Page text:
It's Easter time and so it's also time for the media to use the Bible for their Christian target practice. Over the last 10 years I do not recall an Easter season that did not have a magazine cover story challenging the Bible and Jesus Christ. Evvvvvrrrry year you will see a story like this pop up at Easter time.
Don't you just love how the Executive Director of TIME magazine jams the "Rob Bell is not a liberal" lie down our throat? Note too how she does it: she immediately slams the "evangelical" label on him and says he is a popular pastor of a mega church. Well, I apologize, a guy with these credentials must surely be a conservative theologian.
Note too how Nancy poo-poos what Bell is trying to do: He only "redefines what Hell is." In other words, the Son of God may have come with a message, but Rob Bell has a better one.
We are dumb. You are stupid. Christians who believe Jesus wasn't kiddin' when he spoke are crazy ol' dinosaurs who need to get hip with the times. Liberals are progress. Progress is truth--period.
The liberals did not set out to destroy Christianity. To the contrary, they were certain that they were rescuing Christianity from itself. Their rescue effort required the surrender of the doctrines that the modern age found most difficult to accept, and the doctrine of hell was front and center on their list of doctrines that must go.
They argued that the doctrine of hell, though clearly revealed in the Bible, slandered God’s character. As it turns out, theological liberalism is not only a rejection of biblical Christianity — it is a failed attempt to rescue the church from its doctrines.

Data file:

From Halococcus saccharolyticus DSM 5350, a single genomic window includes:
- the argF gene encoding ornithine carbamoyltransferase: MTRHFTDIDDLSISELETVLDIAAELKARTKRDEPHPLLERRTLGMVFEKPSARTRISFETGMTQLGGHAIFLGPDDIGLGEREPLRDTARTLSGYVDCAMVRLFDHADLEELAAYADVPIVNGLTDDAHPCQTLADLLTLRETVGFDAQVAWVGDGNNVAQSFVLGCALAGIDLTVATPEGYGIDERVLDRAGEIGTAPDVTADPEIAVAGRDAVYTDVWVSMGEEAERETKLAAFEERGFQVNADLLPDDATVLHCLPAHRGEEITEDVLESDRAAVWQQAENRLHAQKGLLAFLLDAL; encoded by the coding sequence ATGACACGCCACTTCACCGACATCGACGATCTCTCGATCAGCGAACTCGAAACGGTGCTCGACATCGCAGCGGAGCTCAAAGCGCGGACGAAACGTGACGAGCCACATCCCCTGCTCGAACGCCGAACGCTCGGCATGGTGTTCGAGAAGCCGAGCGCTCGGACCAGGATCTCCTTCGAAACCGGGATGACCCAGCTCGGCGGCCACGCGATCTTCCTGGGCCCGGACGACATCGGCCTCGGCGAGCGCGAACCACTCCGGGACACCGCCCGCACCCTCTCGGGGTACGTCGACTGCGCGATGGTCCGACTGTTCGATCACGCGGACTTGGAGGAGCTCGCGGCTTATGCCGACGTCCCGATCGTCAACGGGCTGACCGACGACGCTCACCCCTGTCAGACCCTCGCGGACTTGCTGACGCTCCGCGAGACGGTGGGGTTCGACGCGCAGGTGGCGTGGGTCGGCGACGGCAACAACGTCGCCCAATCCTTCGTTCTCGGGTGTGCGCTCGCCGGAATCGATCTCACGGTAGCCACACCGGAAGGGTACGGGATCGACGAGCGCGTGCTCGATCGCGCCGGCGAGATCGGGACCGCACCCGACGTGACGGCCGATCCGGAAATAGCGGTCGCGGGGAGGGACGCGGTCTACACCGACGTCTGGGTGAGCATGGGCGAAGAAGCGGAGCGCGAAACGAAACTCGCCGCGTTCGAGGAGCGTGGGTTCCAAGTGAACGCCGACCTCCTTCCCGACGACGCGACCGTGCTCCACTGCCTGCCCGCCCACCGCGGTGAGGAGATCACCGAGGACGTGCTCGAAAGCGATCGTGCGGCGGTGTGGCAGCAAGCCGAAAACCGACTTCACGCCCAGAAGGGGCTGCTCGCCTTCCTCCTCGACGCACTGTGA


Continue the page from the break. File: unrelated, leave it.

Liberalism just does not work. Bell wants to argue that the love of God is so powerful that “God gets what God wants.” So, God desires the salvation of all, he argues, so all will eventually be saved — some even after death, even long after death. But he cannot maintain that account for long because of his absolute affirmation of human autonomy. Even God cannot or will not prevent someone from going to hell who is determined to go there. So, if Bell is taken on his own terms, even he does not believe that “God gets what God wants.”
Similarly, Bell’s argument is centered in his affirmation of God’s loving character, but he alienates love from justice and holiness. This is the traditional liberal line. Love is divorced from holiness and becomes mere sentimentality. Bell wants to rescue God from any teaching that his wrath is poured out upon sin and sinners, certainly in any eternally conscious sense.
Missing from his Gospel is any clear reference to Christ, any adequate understanding of our sin, any affirmation of the holiness of God and his pledge to punish sin, any reference to the shed blood of Christ, his death on the cross, his substitutionary atonement, and his resurrection, and, so tellingly, any reference to faith as the sinners response to the Good News of the Gospel. There is no genuine Gospel here. This is just a reissue of the powerless message of theological liberalism.
H. Richard Niebuhr famously once distilled liberal theology into this sentence: “A God without wrath brought men without sin into a kingdom without judgment through the ministrations of a Christ without a cross.”
We must never believe that we can do a public relations job on the Gospel or on the character of God. We must never be unclear and subversively suggestive about what the Bible teaches. The problem begins even with the book’s title. The message of the Gospel is not merely that love wins — it is that Jesus saves.